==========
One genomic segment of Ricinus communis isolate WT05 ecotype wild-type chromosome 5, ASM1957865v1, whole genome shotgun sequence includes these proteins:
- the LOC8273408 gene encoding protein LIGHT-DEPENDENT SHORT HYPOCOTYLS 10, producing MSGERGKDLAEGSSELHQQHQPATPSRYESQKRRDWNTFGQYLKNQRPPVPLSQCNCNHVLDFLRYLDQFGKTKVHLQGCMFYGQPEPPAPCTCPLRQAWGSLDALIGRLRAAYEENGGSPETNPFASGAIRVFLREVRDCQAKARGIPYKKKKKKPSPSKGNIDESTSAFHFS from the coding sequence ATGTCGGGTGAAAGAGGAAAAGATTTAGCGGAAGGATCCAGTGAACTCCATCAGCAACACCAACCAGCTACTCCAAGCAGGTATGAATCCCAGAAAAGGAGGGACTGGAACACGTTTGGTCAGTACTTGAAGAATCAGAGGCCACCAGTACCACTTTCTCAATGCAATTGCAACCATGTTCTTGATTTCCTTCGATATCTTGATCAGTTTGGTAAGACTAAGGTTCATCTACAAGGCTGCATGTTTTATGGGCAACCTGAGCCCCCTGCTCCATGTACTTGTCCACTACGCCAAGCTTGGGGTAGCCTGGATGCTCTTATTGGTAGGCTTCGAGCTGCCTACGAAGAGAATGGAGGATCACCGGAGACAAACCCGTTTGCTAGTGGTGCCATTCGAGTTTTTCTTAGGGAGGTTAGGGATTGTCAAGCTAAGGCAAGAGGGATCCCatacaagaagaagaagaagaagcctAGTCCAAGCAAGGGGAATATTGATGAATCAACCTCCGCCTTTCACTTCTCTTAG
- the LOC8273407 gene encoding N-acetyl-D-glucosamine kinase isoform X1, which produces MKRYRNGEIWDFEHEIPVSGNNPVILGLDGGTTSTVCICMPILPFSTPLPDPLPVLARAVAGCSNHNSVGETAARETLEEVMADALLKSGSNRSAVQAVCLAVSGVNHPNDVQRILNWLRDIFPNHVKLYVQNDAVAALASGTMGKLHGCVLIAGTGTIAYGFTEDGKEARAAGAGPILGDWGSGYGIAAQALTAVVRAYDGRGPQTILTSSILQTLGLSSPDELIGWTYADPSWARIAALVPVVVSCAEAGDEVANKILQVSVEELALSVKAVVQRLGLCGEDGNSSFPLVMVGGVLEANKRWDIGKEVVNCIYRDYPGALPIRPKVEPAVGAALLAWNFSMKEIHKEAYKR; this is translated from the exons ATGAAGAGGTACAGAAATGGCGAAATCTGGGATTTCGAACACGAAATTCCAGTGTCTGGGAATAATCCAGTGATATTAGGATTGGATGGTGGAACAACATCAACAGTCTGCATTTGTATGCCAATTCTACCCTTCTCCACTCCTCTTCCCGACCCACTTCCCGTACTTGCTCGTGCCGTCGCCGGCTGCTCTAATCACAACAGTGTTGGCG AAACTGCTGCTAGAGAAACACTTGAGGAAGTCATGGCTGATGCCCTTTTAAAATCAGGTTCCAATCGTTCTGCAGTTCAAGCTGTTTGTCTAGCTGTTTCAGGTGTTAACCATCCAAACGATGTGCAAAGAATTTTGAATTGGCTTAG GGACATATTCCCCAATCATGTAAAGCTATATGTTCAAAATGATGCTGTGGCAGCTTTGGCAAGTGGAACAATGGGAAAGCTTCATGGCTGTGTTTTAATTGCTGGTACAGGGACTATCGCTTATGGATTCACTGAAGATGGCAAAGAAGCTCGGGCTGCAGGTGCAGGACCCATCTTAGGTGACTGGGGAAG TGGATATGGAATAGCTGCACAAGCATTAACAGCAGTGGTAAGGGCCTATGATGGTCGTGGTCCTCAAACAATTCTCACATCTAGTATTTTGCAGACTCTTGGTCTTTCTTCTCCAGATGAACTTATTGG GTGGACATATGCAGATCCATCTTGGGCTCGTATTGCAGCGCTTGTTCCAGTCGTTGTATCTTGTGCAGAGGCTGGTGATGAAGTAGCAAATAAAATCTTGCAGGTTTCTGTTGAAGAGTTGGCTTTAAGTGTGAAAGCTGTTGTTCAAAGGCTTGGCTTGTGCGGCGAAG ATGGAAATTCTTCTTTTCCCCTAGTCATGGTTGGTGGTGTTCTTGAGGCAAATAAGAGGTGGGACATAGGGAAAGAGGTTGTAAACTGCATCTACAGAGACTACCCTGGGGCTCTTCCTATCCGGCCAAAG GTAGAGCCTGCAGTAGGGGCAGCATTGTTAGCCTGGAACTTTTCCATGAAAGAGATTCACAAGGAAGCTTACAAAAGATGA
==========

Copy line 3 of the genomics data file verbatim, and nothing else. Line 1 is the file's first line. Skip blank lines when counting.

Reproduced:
- the LOC8273407 gene encoding N-acetyl-D-glucosamine kinase isoform X1, which produces MKRYRNGEIWDFEHEIPVSGNNPVILGLDGGTTSTVCICMPILPFSTPLPDPLPVLARAVAGCSNHNSVGETAARETLEEVMADALLKSGSNRSAVQAVCLAVSGVNHPNDVQRILNWLRDIFPNHVKLYVQNDAVAALASGTMGKLHGCVLIAGTGTIAYGFTEDGKEARAAGAGPILGDWGSGYGIAAQALTAVVRAYDGRGPQTILTSSILQTLGLSSPDELIGWTYADPSWARIAALVPVVVSCAEAGDEVANKILQVSVEELALSVKAVVQRLGLCGEDGNSSFPLVMVGGVLEANKRWDIGKEVVNCIYRDYPGALPIRPKVEPAVGAALLAWNFSMKEIHKEAYKR; this is translated from the exons ATGAAGAGGTACAGAAATGGCGAAATCTGGGATTTCGAACACGAAATTCCAGTGTCTGGGAATAATCCAGTGATATTAGGATTGGATGGTGGAACAACATCAACAGTCTGCATTTGTATGCCAATTCTACCCTTCTCCACTCCTCTTCCCGACCCACTTCCCGTACTTGCTCGTGCCGTCGCCGGCTGCTCTAATCACAACAGTGTTGGCG AAACTGCTGCTAGAGAAACACTTGAGGAAGTCATGGCTGATGCCCTTTTAAAATCAGGTTCCAATCGTTCTGCAGTTCAAGCTGTTTGTCTAGCTGTTTCAGGTGTTAACCATCCAAACGATGTGCAAAGAATTTTGAATTGGCTTAG GGACATATTCCCCAATCATGTAAAGCTATATGTTCAAAATGATGCTGTGGCAGCTTTGGCAAGTGGAACAATGGGAAAGCTTCATGGCTGTGTTTTAATTGCTGGTACAGGGACTATCGCTTATGGATTCACTGAAGATGGCAAAGAAGCTCGGGCTGCAGGTGCAGGACCCATCTTAGGTGACTGGGGAAG TGGATATGGAATAGCTGCACAAGCATTAACAGCAGTGGTAAGGGCCTATGATGGTCGTGGTCCTCAAACAATTCTCACATCTAGTATTTTGCAGACTCTTGGTCTTTCTTCTCCAGATGAACTTATTGG GTGGACATATGCAGATCCATCTTGGGCTCGTATTGCAGCGCTTGTTCCAGTCGTTGTATCTTGTGCAGAGGCTGGTGATGAAGTAGCAAATAAAATCTTGCAGGTTTCTGTTGAAGAGTTGGCTTTAAGTGTGAAAGCTGTTGTTCAAAGGCTTGGCTTGTGCGGCGAAG ATGGAAATTCTTCTTTTCCCCTAGTCATGGTTGGTGGTGTTCTTGAGGCAAATAAGAGGTGGGACATAGGGAAAGAGGTTGTAAACTGCATCTACAGAGACTACCCTGGGGCTCTTCCTATCCGGCCAAAG GTAGAGCCTGCAGTAGGGGCAGCATTGTTAGCCTGGAACTTTTCCATGAAAGAGATTCACAAGGAAGCTTACAAAAGATGA